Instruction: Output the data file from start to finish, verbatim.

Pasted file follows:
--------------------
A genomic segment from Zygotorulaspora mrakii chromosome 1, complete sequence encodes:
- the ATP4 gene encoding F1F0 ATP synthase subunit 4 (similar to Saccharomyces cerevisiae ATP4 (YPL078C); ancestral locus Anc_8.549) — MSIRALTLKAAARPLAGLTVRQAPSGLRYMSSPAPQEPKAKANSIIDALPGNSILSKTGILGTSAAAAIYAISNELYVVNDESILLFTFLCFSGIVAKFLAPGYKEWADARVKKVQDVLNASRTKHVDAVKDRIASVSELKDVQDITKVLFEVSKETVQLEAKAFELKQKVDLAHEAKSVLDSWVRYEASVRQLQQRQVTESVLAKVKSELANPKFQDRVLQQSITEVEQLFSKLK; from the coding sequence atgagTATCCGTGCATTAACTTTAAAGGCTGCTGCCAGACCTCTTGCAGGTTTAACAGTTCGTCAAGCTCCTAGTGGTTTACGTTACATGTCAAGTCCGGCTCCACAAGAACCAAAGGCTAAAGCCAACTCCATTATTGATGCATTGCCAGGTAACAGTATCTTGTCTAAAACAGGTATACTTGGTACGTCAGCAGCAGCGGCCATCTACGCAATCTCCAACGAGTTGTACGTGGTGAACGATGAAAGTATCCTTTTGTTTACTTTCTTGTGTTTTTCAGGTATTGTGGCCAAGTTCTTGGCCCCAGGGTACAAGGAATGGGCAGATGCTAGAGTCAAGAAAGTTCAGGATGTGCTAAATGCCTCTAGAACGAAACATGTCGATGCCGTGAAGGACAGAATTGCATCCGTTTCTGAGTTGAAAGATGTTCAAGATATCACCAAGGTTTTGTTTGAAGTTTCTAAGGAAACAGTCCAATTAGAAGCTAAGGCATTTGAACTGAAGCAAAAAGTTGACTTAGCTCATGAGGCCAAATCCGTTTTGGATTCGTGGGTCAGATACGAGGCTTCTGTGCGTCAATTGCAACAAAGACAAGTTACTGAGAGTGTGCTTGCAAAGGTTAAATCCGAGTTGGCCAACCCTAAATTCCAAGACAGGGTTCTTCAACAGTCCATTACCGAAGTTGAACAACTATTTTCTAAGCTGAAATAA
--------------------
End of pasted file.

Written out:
A genomic segment from Zygotorulaspora mrakii chromosome 1, complete sequence encodes:
- the ATP4 gene encoding F1F0 ATP synthase subunit 4 (similar to Saccharomyces cerevisiae ATP4 (YPL078C); ancestral locus Anc_8.549) — MSIRALTLKAAARPLAGLTVRQAPSGLRYMSSPAPQEPKAKANSIIDALPGNSILSKTGILGTSAAAAIYAISNELYVVNDESILLFTFLCFSGIVAKFLAPGYKEWADARVKKVQDVLNASRTKHVDAVKDRIASVSELKDVQDITKVLFEVSKETVQLEAKAFELKQKVDLAHEAKSVLDSWVRYEASVRQLQQRQVTESVLAKVKSELANPKFQDRVLQQSITEVEQLFSKLK; from the coding sequence atgagTATCCGTGCATTAACTTTAAAGGCTGCTGCCAGACCTCTTGCAGGTTTAACAGTTCGTCAAGCTCCTAGTGGTTTACGTTACATGTCAAGTCCGGCTCCACAAGAACCAAAGGCTAAAGCCAACTCCATTATTGATGCATTGCCAGGTAACAGTATCTTGTCTAAAACAGGTATACTTGGTACGTCAGCAGCAGCGGCCATCTACGCAATCTCCAACGAGTTGTACGTGGTGAACGATGAAAGTATCCTTTTGTTTACTTTCTTGTGTTTTTCAGGTATTGTGGCCAAGTTCTTGGCCCCAGGGTACAAGGAATGGGCAGATGCTAGAGTCAAGAAAGTTCAGGATGTGCTAAATGCCTCTAGAACGAAACATGTCGATGCCGTGAAGGACAGAATTGCATCCGTTTCTGAGTTGAAAGATGTTCAAGATATCACCAAGGTTTTGTTTGAAGTTTCTAAGGAAACAGTCCAATTAGAAGCTAAGGCATTTGAACTGAAGCAAAAAGTTGACTTAGCTCATGAGGCCAAATCCGTTTTGGATTCGTGGGTCAGATACGAGGCTTCTGTGCGTCAATTGCAACAAAGACAAGTTACTGAGAGTGTGCTTGCAAAGGTTAAATCCGAGTTGGCCAACCCTAAATTCCAAGACAGGGTTCTTCAACAGTCCATTACCGAAGTTGAACAACTATTTTCTAAGCTGAAATAA